Note: Where available, the PDF/Word icon below is provided to view the complete and fully formatted document
 Download Current HansardDownload Current Hansard    View Or Save XMLView/Save XML

Previous Fragment    Next Fragment
Monday, 2 March 2015
Page: 1762

Mrs GRIGGS (Solomon) (12:21): I rise to address the motion moved by the member for Herbert, for which I thank him. The reason I want to be involved in this is that the electorate of Solomon, and indeed the whole of the Northern Territory, has a lot to offer in terms of effort to unlock the economic potential of Northern Australia. I see the member for Lingiari in here and I am sure he will agree with me.

Before the 2013 election the coalition released a policy entitled The coalition's 2030 vision for developing Northern Australia. We are determined to ensure that the North gets the attention it deserves. We are proposing that by 2030 Northern Australia could drive growth by developing premium food from a food bowl of the North, growing the tourist economy in the north to two million visitors annually, and by building a $150 billion energy export industry with a focus on clean and efficient energy.

In my view, Darwin is the best equipped city in Northern Australia to meet the challenges of the coming century. I know that the member for Herbert will disagree with me, because I am sure he thinks it is Townsville. I know that the member for Lingiari will probably think that it is Alice Springs. Then there are a few in the west, such as the member for Durack. But I am speaking now so I get to say that Darwin is the best place. The reason is that we already have a lot of pieces in place. Darwin has a major airport capable of handling any commercial aircraft, and it is a pivotal location. Within four hours flying time to the south there are six mainland capital cities, 20 major trading ports, 23 international airports and just under 23 million people. However, going the same distance north reaches eight international capital cities, 36 major trading ports, 69 international airports and a potential market of nearly half a billion people. So I think that puts us in good stead.

We also have a deep-water port capable of handling ships up to 80,000 tonnes. Adjacent to that is a major freight hub connecting to rail and road. Darwin and the Top End have a large and highly-skilled workforce, with expertise in agriculture, resources, construction, fisheries and tourism.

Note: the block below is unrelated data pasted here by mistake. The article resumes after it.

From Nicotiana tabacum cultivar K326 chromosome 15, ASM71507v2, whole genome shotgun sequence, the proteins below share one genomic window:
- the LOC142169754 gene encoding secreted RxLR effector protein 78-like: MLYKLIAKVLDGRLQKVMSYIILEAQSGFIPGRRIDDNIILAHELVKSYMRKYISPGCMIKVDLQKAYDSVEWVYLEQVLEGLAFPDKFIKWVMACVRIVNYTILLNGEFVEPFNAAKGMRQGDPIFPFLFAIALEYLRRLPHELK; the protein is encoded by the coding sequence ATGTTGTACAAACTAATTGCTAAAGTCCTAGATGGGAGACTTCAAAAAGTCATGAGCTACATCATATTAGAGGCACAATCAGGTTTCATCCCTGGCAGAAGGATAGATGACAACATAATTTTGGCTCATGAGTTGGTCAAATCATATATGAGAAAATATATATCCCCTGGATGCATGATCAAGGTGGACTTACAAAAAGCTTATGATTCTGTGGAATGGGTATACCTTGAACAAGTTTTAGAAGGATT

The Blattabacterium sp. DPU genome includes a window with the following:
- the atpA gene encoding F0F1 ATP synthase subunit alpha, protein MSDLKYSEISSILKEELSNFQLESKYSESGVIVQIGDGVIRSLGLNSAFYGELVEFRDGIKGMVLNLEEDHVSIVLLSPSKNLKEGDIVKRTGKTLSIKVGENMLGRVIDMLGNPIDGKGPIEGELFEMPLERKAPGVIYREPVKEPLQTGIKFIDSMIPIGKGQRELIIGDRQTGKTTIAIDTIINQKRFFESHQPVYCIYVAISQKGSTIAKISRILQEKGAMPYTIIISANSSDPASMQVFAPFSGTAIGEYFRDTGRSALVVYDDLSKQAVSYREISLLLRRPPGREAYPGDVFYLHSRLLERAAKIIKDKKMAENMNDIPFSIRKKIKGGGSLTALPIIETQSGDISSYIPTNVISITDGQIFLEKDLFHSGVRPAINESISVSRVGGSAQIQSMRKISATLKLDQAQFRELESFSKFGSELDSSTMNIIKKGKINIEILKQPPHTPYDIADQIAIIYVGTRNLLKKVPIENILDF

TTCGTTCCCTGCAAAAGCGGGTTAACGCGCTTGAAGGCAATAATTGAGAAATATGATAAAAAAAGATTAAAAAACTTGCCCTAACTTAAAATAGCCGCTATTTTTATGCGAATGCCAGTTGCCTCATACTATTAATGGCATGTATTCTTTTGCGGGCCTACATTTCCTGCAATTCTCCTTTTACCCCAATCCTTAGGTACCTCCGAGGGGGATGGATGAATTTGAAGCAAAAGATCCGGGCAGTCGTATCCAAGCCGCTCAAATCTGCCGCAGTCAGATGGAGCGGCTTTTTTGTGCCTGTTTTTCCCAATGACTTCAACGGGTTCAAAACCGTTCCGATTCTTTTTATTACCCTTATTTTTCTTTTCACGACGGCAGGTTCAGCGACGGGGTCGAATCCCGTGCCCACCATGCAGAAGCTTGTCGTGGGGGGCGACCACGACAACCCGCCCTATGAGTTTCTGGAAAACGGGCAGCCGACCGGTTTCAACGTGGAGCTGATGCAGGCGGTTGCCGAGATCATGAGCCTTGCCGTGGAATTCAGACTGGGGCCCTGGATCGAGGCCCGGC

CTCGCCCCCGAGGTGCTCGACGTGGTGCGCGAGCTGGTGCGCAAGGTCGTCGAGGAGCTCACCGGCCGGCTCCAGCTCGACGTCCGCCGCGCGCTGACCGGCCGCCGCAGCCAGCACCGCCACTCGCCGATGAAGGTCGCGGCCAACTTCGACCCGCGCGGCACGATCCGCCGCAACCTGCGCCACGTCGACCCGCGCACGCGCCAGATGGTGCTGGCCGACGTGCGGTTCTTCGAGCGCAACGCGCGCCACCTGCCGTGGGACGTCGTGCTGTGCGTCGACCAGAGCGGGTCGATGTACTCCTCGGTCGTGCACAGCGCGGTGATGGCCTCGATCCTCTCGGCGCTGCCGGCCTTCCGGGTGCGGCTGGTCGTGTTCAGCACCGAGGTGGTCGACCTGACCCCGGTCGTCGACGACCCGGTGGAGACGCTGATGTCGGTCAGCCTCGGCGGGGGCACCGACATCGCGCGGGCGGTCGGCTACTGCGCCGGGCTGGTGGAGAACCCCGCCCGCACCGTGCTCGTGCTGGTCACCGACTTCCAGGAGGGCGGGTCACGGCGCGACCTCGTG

As I stand here today, my electorate is already reaping the benefits of our strategic location and our open-for-business mentality. Last week the Prime Minister and I opened the $90 million meat-processing facility just outside Darwin in the member for Lingiari's electorate. This facility will give Australia the ability to tap into South-East Asia's growing demand for beef. It will provide jobs for locals and a means for the Northern Territory Australian beef producers to sell directly to a local supplier, and it is a great example of the sort of value adding that will be great for Australia's economy.

A multibillion-dollar facility is under construction at Blaydon Point to refine gas that will be sold to Japan. Thousands of people are employed directly in the construction, and the flow-on the effects have resulted in a boom for the local economy.

I am proud to stand here today as part of the coalition government which is delivering both infrastructure and the business environment needed to develop the North. The carbon tax was effectively a tax on remoteness and in Northern Australia the energy needed to cool our homes and our offices, the energy needed to travel vast distances and the energy needed to manufacture much-needed goods was taxed unnecessarily. So the people in North Australia are actually delighted that the carbon tax has gone and they are actually delighted that the mining tax has gone.

There are still challenges to be met, and the coalition government is working to meet those. I am determined to work with both my coalition colleagues and my Northern Territory government colleagues to ensure that the Top End and, indeed, all of the Northern Territory, is at the forefront of the dialogue about developing North Australia. As I said, Darwin should be known as the capital of North Australia. I thank the member for Herbert for bringing this motion to the House and giving me the opportunity to talk about how wonderful my electorate it is.